The Standard of Bias and who it applies to at the Fifth Circuit
In 2011, no bias would be found in a complaint against Hughes by the Burkes. He would abuse his authority in an attempt to intimidate the Burkes. Hughes should have found in favor of the Burkes there and then in chambers as the Bank brought the wrong loan papers. The lawyers would resign shortly after this conference – as they knew that there was no loan papers signed by the Burkes and the case was effectively at an end. However, Hughes bias was evident in every wrong word he uttered at the conference, snippets of which are provided in the video below.
In 2021 there’s been 3 cases where Hughes has been scrutinized that LIT’s been watching, 2 of which were reversed, namely the ISIS case and the Employment case. Both cases were removed from Hughes on appeal.
One case wasn’t reversed or the case reassigned because one of the judges on the panel was Judge King and the case was too close to her own family/bias – however, she did not recuse – and the case found no issue with Hughes, despite Hughes clearly violating the rules by looking outside the record (google searching the plaintiff’s business etc).
In summary, there’s only one doctrine that applies in Texas Federal courts, it’s called judicial immunity and it’s being criminally abused by Outlaws in Robes.
MAY 8, 2021
ORDER (JUDICIAL COMPLAINT)
Prose litigants John and Joanna Burke complain that United States District Judge Lynn N. Hughes acted in a “demonstrably egregious and hostile in manner” and “interjected, harassed and overshadowed” them at an initial hearing.
For example, they assert that the judge “refused [their] constitutional right to argue the fact that the case should remain in Civil Court,” commenced “Trial of the Case” even though the Burkes allegedly had no prior notice that such issues would be addressed and had no time to prepare, and “refused to let [them] state their case (or) refer to any case law.”
The Burkes allege that further Judge Hughes made “harmful, disrespectful and completely abhorrent” comments.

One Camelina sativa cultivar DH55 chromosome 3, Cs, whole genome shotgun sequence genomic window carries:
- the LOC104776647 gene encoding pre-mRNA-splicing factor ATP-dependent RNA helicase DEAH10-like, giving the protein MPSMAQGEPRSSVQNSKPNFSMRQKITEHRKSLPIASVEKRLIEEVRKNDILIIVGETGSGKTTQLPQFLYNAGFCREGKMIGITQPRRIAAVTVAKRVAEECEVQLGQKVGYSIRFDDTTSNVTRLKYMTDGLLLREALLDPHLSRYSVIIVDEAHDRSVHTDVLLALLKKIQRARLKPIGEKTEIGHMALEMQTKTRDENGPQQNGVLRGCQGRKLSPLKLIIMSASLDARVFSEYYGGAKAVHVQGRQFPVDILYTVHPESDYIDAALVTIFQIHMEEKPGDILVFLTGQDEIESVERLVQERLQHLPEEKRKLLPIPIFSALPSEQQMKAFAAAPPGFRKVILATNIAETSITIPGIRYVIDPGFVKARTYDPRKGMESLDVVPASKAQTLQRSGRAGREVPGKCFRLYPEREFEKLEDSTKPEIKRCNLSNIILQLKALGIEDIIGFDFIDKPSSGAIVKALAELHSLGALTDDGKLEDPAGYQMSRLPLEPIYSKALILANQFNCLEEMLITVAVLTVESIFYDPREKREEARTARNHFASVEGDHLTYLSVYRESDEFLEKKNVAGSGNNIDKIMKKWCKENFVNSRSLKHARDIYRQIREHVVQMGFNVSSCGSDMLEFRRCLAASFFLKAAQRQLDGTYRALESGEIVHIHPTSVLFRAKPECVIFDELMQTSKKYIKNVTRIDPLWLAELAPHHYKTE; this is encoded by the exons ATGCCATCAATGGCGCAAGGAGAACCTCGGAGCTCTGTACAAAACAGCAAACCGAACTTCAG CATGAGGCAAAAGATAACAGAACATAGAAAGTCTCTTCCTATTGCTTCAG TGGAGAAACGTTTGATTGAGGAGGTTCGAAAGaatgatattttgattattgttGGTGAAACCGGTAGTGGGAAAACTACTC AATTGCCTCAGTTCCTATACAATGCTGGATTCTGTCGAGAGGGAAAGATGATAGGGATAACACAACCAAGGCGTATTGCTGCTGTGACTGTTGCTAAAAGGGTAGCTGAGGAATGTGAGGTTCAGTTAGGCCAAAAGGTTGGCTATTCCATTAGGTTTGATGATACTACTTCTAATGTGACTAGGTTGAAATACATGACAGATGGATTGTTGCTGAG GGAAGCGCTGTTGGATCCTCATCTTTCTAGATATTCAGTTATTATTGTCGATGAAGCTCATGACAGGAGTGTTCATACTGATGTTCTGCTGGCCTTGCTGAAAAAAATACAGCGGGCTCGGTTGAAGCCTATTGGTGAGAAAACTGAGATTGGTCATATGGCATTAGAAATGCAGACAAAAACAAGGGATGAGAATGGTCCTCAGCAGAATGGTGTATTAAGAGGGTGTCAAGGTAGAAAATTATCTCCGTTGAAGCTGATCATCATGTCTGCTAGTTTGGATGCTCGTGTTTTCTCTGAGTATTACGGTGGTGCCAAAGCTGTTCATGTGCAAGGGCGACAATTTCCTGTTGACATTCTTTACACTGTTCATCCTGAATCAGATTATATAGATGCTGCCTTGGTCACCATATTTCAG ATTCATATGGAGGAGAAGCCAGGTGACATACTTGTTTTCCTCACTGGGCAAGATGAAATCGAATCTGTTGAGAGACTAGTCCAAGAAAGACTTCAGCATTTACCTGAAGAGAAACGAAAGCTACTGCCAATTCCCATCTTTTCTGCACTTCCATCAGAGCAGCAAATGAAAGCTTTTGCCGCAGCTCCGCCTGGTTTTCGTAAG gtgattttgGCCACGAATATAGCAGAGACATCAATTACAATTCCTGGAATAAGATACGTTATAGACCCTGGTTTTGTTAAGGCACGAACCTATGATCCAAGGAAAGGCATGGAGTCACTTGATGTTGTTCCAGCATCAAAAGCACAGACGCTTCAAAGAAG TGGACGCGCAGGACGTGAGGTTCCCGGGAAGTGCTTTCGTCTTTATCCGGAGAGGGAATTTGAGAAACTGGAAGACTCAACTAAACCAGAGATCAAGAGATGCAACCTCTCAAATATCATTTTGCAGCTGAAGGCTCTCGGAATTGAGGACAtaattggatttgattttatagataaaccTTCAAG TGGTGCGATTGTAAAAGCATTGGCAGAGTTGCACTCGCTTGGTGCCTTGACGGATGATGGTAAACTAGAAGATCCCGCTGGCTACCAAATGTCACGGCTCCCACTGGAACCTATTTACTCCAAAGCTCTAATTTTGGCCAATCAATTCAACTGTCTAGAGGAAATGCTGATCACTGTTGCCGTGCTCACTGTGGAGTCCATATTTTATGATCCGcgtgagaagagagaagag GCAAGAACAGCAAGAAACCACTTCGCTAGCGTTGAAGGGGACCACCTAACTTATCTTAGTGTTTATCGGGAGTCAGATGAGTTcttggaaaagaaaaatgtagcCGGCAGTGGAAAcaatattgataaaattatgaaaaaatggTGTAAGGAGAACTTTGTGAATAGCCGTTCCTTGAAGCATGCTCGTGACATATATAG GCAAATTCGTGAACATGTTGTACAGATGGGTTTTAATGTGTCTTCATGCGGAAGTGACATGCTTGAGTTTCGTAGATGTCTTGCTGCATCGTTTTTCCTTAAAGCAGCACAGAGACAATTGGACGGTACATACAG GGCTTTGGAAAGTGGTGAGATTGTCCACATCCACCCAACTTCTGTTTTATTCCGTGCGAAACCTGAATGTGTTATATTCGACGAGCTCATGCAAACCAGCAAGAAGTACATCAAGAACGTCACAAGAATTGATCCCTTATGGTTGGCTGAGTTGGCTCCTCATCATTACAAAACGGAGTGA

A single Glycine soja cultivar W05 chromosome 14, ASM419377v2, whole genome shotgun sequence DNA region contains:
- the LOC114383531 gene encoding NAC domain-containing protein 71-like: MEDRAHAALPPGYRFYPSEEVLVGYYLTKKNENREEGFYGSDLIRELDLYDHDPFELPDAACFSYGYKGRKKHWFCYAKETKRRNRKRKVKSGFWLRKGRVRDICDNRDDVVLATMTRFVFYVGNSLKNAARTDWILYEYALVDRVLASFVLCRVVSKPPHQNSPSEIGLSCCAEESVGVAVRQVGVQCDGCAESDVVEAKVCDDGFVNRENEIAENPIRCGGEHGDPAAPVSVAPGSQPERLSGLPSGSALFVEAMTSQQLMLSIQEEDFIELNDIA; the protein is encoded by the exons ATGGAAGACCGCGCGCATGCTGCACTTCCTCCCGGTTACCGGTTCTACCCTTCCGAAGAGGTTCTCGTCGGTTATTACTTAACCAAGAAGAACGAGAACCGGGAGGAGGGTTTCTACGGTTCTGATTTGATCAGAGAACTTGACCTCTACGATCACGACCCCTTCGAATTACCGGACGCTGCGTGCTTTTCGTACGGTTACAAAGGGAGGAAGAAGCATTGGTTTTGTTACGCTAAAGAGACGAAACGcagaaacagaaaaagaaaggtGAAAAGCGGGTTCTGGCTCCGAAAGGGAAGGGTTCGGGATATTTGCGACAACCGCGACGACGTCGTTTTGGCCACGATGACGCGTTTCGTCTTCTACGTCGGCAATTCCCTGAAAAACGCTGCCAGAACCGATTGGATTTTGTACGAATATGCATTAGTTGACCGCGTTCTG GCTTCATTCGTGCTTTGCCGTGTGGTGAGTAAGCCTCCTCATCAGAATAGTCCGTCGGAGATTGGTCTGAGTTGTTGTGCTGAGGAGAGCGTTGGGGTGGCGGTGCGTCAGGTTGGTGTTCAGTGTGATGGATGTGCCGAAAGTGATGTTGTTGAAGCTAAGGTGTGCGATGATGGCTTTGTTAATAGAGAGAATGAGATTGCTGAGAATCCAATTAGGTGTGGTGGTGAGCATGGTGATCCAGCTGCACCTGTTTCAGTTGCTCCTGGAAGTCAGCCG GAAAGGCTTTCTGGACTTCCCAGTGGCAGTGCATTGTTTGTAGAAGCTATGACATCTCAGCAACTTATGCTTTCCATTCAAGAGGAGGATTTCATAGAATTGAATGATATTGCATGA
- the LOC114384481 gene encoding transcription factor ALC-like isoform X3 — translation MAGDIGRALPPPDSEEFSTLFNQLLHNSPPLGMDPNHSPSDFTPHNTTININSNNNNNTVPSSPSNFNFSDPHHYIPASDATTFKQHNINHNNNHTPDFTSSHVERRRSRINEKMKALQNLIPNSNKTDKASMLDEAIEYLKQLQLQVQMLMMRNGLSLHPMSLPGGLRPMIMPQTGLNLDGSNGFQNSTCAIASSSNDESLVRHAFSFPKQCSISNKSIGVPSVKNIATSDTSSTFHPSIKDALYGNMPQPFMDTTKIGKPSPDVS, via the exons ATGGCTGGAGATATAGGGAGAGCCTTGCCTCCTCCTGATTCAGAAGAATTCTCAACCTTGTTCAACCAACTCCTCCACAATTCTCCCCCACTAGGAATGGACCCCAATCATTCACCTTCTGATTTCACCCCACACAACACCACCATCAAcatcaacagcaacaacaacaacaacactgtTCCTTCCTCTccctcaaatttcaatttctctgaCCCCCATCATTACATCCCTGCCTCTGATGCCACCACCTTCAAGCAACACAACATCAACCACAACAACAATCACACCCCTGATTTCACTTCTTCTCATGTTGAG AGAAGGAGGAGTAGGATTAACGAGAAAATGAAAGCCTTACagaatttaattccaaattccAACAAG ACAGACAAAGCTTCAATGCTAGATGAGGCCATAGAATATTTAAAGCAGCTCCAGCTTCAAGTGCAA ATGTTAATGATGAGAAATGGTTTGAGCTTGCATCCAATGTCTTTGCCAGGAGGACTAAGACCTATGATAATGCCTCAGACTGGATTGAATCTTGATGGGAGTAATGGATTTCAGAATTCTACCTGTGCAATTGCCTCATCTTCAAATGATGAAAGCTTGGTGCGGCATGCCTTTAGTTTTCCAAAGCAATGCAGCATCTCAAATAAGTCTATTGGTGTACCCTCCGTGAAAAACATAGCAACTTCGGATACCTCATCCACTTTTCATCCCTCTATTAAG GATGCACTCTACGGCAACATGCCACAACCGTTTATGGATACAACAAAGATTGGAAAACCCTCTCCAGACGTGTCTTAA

They allege further that when they told the court that they wanted to retain counsel, the judge “ridiculed [them] and [their] case in its entirety and then demanded that they not get legal counsel and save on further litigation costs,” and
“stated he would be there when the Foreclosure was scheduled with a wry smirk on his face.”
The Burkes also protest that Judge Hughes scheduled a pretrial conference “without consideration of the fact [they] required time to find legal representation.”
“However, a recording of the proceedings indicates that Judge Hughes was extremely solicitous toward them, suggested at the outset that they should retain counsel, and did not ridicule them or their claims in any way.”
To the extent that the complaint relates directly to the merits of the judge’s decisions, it is subject to dismissal under 28 U.S.C. § 352(b)(l)(A)(ii). In other respects, there is insufficient evidence to support a finding of judicial misconduct, and the allegations are therefore subject to dismissal under 28 U.S.C. § 352(b)(l)(A)(iii).
Judicial misconduct proceedings are not a substitute for the normal appellate review process, nor may they be used to obtain reversal of a decision or a new trial.
The complaint is DISMISSED.
Edith H. Jones, Chief Judge, March 21, 2011